Monday, December 10, 2012

Best Christmas Tales

Our little Charlie Brown Christmas tree

I should say, "Best Christmas Tales for Snooty Literary Types Like Me."  Ahem.

For those of you who aren’t familiar with my oeuvre, (and if you’re not, WHY NOT?  This is my blog you’re reading!), I’m a big sap when it comes to Christmas. 

I love everything about Christmas—snow (so long as I don’t have to drive in it), lights, roaring fires, pines, cards, gifts, carols, the whole shebang.  

Why?   Well, there’s just something about this time of the year that I have always found magical.  There is a very old tradition linking ghost stories and Christmas—think about the ghosts in A Christmas Carol.  The framing device in The Turn of the Screw is a bunch of old friends gathered together at Christmas.  Even the song, “The Most Wonderful Time of the Year,” includes the line: there’ll be scary ghost stories and tales of glories of Christmases long, long ago . . . 

This was popularized, as so many of our traditions by the Victorians, but I imagine there are roots in paganism—I won’t bore you with the new agey details, but Christmas is the solstice, the longest night of the year, when it was thought that the veil between the worlds was the thinnest.  The perfect time for ghosts to walk.

So, yeah, as someone with a lifelong fascination with horror stories, I am naturally drawn to tales of Christmas, and, whenever possible, weave references to Christmas into my own work.  My two children’s tales are Christmas-themed, and were written as Christmas gifts to my best friend and writing partner, Coyote, and his family.  In the Order of the Four Sons series, significant events in the characters’ lives take place at Christmas. 

In honor of the occasion, I thought I’d share a list of great Christmas tales—something sort of off the beaten track from the usual Scrooges and Grinches.  With the exception of Bridget Jones, these stories are somewhat overlooked, probably because no big Hollywood production has ever been made of them.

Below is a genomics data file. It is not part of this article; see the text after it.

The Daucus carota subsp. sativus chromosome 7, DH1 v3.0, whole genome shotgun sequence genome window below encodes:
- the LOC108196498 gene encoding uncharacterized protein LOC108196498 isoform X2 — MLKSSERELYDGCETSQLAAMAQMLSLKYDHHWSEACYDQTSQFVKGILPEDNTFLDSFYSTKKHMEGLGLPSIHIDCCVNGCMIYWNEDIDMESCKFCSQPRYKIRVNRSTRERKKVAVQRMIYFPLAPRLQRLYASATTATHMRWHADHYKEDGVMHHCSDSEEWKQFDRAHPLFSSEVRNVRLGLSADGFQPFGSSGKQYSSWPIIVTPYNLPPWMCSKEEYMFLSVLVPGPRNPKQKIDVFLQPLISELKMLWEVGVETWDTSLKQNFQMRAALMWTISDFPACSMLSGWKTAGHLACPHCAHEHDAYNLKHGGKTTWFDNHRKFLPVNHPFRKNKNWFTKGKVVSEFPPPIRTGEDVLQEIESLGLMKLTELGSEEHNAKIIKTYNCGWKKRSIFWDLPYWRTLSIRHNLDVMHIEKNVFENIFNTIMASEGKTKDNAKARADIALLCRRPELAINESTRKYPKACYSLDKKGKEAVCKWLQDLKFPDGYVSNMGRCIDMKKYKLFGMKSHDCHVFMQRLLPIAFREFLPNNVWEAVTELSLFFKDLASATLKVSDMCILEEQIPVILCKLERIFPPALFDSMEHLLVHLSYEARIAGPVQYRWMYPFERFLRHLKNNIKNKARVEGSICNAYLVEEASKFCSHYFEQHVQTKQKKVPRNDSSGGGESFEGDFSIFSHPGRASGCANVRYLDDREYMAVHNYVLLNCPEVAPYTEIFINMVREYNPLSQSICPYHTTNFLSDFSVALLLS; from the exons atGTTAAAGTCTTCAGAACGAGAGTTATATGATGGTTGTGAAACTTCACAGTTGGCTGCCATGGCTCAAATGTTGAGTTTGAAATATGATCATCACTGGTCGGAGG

Will Make You Laugh: Bridget Jones’ Diary by Helen Fielding
This is a bit of a cheat—the framing device is more about New Year’s and New Year’s Resolutions.  But I make it an annual Christmas read anyway, and it's chock-full of references to holidays . . . including Valentine's Day and, er, VE-Day, so I reserve the right to include it in other lists.  Just so you know.

Will Make You Cry: “A Worn Path” by Eudora Welty
This story is about an old woman who makes the long trek from her country home to Natchez to pick up medicine for her grandson.  Her determination to get there despite her age and the many obstacles she faces are heart-wrenching enough, but the end?  The end is simply devastating.  If you read, be sure to have tissues handy.

Will Make You Wanna Pick Up a Sword and Go Slay Some Dragons:  “Sir Gawain and the Green Knight” by the Pearl Poet
One of the greatest knights of the Round Table has a Christmas adventure.  'Nuff said.

For a Bit of Intrigue:  “The Adventure of the Blue Carbuncle,” by Sir Arthur Conan Doyle
Yes, Holmes.  I adore all things Holmes about as much as I adore Christmas.  Watson, who is happily married at this point in the series, comes to visit Holmes on Christmas.  Holmes, meanwhile, has been brought a puzzling case-- a man has found the titular blue carbuncle in the throat of a Christmas goose.  Surely there are easier ways to make pate?

Will Freak You the Fuck Out:  “Nicholas Was” by Neil Gaiman
This super-short story (less than 100 words!) packs a wallop in the thrills 'n' chills department.  This tale actually inspired me to start writing my own Christmas stories to give away as gifts.  Gaiman wrote it to send out with his Christmas cards one year, which I thought was a fabulous idea.  I came across it in his short story collection, Smoke and Mirrors. 

Merry Christmas to all, and as always, happy reading!

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